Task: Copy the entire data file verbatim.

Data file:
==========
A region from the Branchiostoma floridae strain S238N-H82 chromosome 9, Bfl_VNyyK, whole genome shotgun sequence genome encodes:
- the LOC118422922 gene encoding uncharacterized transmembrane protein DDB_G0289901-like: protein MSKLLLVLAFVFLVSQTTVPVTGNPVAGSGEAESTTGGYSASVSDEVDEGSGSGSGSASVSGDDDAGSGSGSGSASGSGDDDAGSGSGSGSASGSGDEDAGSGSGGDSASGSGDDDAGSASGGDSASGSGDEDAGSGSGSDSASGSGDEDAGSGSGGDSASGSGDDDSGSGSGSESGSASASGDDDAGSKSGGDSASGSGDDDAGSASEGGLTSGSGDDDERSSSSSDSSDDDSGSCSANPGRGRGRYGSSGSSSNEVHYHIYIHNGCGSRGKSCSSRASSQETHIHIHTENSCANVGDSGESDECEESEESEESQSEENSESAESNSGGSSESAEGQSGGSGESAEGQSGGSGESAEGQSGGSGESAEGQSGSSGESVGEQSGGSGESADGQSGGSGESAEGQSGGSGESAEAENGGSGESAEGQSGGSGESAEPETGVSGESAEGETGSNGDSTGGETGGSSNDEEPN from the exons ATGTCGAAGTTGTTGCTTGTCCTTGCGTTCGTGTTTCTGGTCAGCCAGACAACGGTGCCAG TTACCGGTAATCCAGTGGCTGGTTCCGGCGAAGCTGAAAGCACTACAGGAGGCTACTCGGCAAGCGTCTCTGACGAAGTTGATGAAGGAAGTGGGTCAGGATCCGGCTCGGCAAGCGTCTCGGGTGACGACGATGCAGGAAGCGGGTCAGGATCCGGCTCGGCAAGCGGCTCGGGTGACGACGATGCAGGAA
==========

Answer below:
A region from the Branchiostoma floridae strain S238N-H82 chromosome 9, Bfl_VNyyK, whole genome shotgun sequence genome encodes:
- the LOC118422922 gene encoding uncharacterized transmembrane protein DDB_G0289901-like: protein MSKLLLVLAFVFLVSQTTVPVTGNPVAGSGEAESTTGGYSASVSDEVDEGSGSGSGSASVSGDDDAGSGSGSGSASGSGDDDAGSGSGSGSASGSGDEDAGSGSGGDSASGSGDDDAGSASGGDSASGSGDEDAGSGSGSDSASGSGDEDAGSGSGGDSASGSGDDDSGSGSGSESGSASASGDDDAGSKSGGDSASGSGDDDAGSASEGGLTSGSGDDDERSSSSSDSSDDDSGSCSANPGRGRGRYGSSGSSSNEVHYHIYIHNGCGSRGKSCSSRASSQETHIHIHTENSCANVGDSGESDECEESEESEESQSEENSESAESNSGGSSESAEGQSGGSGESAEGQSGGSGESAEGQSGGSGESAEGQSGSSGESVGEQSGGSGESADGQSGGSGESAEGQSGGSGESAEAENGGSGESAEGQSGGSGESAEPETGVSGESAEGETGSNGDSTGGETGGSSNDEEPN from the exons ATGTCGAAGTTGTTGCTTGTCCTTGCGTTCGTGTTTCTGGTCAGCCAGACAACGGTGCCAG TTACCGGTAATCCAGTGGCTGGTTCCGGCGAAGCTGAAAGCACTACAGGAGGCTACTCGGCAAGCGTCTCTGACGAAGTTGATGAAGGAAGTGGGTCAGGATCCGGCTCGGCAAGCGTCTCGGGTGACGACGATGCAGGAAGCGGGTCAGGATCCGGCTCGGCAAGCGGCTCGGGTGACGACGATGCAGGAA